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I've got following method:

public <T> execute(HttpRequest request) {
   // in parseAs i have to pass Class<T> how can I instantiate it from T?

PS: parseAs is method from google http client library.

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1 Answer 1

up vote 5 down vote accepted

You cannot with those parameters.

Java's generics use something called type erasure - basically all those Ts become Object at runtime. So if you actually need to know what class this T is, you'll need a Class object to be passed in. This is exactly what parseAs is doing - to invoke parseAs<String>, you'd call parseAs(String.class).

However, your execute has no Class parameter. As such, it has no idea what specialization it was invoked with, and cannot therefore pass that data on to parseAs.

The solution is to add a Class<T> parameter and punt to the next level up in the call chain, where the concrete type is (hopefully) known:

public <T> execute(Class<T> klass, HttpRequest request) {
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Though note this only works if T is not itself a parameterized type. It can be Integer but not List<Integer>, for example. (The code will compile just fine, but there's no way to get a value of type Class<List<Integer>> so it won't be useful.) –  jacobm Nov 4 '11 at 5:04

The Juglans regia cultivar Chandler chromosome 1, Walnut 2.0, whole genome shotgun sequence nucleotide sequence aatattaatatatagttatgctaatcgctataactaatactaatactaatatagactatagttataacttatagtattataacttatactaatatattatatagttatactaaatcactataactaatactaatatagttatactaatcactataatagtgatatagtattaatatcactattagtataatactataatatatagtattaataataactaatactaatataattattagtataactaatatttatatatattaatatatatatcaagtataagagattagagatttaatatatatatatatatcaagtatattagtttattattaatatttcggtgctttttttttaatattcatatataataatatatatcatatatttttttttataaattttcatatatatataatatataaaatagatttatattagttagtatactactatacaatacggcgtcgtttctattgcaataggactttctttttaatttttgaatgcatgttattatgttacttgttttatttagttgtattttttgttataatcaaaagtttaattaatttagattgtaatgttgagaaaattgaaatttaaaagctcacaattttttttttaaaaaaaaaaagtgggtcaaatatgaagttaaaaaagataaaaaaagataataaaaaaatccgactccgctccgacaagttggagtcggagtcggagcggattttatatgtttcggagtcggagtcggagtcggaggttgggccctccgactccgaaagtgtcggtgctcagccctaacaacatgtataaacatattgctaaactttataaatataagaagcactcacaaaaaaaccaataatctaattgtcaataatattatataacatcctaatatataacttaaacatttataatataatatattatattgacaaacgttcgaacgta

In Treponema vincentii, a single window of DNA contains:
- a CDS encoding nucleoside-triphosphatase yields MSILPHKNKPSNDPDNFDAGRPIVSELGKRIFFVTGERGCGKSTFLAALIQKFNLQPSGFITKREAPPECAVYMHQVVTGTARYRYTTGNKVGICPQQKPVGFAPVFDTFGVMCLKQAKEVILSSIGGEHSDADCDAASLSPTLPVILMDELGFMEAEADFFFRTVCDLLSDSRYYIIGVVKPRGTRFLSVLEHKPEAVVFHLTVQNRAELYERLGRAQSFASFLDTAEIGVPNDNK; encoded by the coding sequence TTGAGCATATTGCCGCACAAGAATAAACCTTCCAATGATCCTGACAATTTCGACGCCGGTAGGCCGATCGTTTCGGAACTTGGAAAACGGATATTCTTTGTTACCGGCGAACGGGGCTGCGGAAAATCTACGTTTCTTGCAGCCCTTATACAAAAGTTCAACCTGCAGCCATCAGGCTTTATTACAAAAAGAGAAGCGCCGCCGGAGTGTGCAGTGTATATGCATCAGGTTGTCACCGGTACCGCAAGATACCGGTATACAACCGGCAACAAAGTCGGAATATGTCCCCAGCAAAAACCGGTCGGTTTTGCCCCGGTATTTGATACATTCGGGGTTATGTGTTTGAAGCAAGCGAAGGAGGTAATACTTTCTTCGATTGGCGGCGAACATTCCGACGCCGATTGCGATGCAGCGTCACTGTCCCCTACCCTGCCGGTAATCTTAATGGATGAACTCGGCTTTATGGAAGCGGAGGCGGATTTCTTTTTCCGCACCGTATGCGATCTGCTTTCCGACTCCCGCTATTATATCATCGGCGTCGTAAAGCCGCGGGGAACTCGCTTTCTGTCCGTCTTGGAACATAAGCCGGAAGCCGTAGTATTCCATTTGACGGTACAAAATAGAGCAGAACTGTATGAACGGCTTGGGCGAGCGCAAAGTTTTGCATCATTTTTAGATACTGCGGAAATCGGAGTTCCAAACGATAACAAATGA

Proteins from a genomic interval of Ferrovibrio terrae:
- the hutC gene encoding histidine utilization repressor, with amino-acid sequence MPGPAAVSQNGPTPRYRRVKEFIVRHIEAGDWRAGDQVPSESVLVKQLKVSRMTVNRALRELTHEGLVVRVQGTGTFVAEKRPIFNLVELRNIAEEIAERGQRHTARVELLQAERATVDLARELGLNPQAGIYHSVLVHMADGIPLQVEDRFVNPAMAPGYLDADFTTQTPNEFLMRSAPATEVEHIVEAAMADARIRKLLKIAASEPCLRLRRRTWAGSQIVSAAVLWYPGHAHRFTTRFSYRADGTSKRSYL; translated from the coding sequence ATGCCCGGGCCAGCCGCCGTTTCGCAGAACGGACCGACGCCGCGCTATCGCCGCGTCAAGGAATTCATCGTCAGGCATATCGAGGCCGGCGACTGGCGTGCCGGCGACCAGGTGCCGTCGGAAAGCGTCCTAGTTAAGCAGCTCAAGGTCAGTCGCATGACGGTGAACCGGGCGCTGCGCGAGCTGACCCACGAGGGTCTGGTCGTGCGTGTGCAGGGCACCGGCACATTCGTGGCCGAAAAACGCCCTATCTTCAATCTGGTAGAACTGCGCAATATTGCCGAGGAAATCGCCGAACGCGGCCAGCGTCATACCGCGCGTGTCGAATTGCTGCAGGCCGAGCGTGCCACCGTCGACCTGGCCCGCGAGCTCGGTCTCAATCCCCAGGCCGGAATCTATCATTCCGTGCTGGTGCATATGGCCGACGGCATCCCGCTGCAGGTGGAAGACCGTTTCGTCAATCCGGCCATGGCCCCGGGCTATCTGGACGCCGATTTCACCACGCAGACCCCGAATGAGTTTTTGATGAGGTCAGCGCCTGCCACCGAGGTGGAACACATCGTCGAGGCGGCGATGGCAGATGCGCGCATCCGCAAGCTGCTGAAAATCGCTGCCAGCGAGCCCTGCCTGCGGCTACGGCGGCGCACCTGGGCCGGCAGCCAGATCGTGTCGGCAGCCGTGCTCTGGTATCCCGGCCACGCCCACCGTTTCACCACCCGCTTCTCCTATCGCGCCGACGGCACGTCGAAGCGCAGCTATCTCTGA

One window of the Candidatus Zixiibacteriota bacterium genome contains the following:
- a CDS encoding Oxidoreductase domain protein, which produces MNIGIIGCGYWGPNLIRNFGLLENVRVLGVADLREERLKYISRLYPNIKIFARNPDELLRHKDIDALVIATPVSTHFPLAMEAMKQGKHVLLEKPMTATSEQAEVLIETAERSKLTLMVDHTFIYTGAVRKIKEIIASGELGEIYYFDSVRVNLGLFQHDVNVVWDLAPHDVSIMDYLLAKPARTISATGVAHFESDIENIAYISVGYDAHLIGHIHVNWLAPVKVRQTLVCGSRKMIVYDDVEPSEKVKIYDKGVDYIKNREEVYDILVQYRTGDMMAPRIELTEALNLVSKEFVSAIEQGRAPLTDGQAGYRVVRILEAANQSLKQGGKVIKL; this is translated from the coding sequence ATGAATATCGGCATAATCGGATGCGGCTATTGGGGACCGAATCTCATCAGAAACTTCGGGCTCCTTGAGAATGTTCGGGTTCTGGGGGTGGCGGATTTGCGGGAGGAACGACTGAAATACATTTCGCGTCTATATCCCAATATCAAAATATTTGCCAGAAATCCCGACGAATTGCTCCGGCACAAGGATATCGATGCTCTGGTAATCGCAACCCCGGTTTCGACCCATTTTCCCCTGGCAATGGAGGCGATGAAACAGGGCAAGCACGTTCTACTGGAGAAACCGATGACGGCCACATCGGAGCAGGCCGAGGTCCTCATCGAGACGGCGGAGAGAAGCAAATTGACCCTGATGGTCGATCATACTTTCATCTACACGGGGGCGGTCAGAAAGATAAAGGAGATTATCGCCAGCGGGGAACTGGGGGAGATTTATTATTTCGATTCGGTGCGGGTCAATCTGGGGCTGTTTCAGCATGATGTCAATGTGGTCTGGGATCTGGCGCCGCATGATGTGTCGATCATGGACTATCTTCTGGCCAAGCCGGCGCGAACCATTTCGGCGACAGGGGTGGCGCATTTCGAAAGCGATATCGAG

What about this public void execute(HttpRequest request, AjaxListener<T> callback) still impossible without additional class variable? –  skayred Nov 4 '11 at 5:05
@skayred, nope! The <T> vanishes at runtime, and it becomes execute(HttpRequest request, AjaxListener callback) –  bdonlan Nov 4 '11 at 5:06
@skayred, it should also be noted that some other languages avoid this problem - notably, .NET (C# etc) and C++ do not perform type erasure. Java does this because it needed to remain compatible with libraries built before generics were introduced. –  bdonlan Nov 4 '11 at 5:07
@skayred, also, execute(HttpRequest request, AjaxListener<T> callback, Class<T> klass) would make it possible. –  bdonlan Nov 4 '11 at 5:07

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